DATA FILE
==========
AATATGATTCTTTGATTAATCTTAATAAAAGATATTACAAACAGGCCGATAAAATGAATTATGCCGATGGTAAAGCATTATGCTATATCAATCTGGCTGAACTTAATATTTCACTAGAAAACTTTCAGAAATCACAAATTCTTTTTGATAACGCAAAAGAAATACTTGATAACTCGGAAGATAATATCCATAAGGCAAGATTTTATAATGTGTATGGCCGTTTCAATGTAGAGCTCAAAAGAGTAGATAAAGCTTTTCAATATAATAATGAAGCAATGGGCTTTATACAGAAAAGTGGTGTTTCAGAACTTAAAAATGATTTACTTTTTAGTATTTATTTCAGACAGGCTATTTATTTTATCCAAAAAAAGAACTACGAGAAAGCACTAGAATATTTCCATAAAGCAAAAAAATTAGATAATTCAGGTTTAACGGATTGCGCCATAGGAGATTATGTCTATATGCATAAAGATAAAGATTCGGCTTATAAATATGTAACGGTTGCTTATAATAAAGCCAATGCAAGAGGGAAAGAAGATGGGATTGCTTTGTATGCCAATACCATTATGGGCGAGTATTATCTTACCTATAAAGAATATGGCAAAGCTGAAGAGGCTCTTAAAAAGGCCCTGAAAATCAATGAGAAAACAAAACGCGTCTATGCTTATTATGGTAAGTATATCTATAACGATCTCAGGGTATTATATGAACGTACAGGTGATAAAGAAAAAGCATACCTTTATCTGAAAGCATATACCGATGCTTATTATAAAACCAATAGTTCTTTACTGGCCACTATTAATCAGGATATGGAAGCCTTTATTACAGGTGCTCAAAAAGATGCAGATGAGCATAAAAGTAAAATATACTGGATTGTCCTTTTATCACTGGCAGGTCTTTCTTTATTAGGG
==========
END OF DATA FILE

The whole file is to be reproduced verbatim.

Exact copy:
AATATGATTCTTTGATTAATCTTAATAAAAGATATTACAAACAGGCCGATAAAATGAATTATGCCGATGGTAAAGCATTATGCTATATCAATCTGGCTGAACTTAATATTTCACTAGAAAACTTTCAGAAATCACAAATTCTTTTTGATAACGCAAAAGAAATACTTGATAACTCGGAAGATAATATCCATAAGGCAAGATTTTATAATGTGTATGGCCGTTTCAATGTAGAGCTCAAAAGAGTAGATAAAGCTTTTCAATATAATAATGAAGCAATGGGCTTTATACAGAAAAGTGGTGTTTCAGAACTTAAAAATGATTTACTTTTTAGTATTTATTTCAGACAGGCTATTTATTTTATCCAAAAAAAGAACTACGAGAAAGCACTAGAATATTTCCATAAAGCAAAAAAATTAGATAATTCAGGTTTAACGGATTGCGCCATAGGAGATTATGTCTATATGCATAAAGATAAAGATTCGGCTTATAAATATGTAACGGTTGCTTATAATAAAGCCAATGCAAGAGGGAAAGAAGATGGGATTGCTTTGTATGCCAATACCATTATGGGCGAGTATTATCTTACCTATAAAGAATATGGCAAAGCTGAAGAGGCTCTTAAAAAGGCCCTGAAAATCAATGAGAAAACAAAACGCGTCTATGCTTATTATGGTAAGTATATCTATAACGATCTCAGGGTATTATATGAACGTACAGGTGATAAAGAAAAAGCATACCTTTATCTGAAAGCATATACCGATGCTTATTATAAAACCAATAGTTCTTTACTGGCCACTATTAATCAGGATATGGAAGCCTTTATTACAGGTGCTCAAAAAGATGCAGATGAGCATAAAAGTAAAATATACTGGATTGTCCTTTTATCACTGGCAGGTCTTTCTTTATTAGGG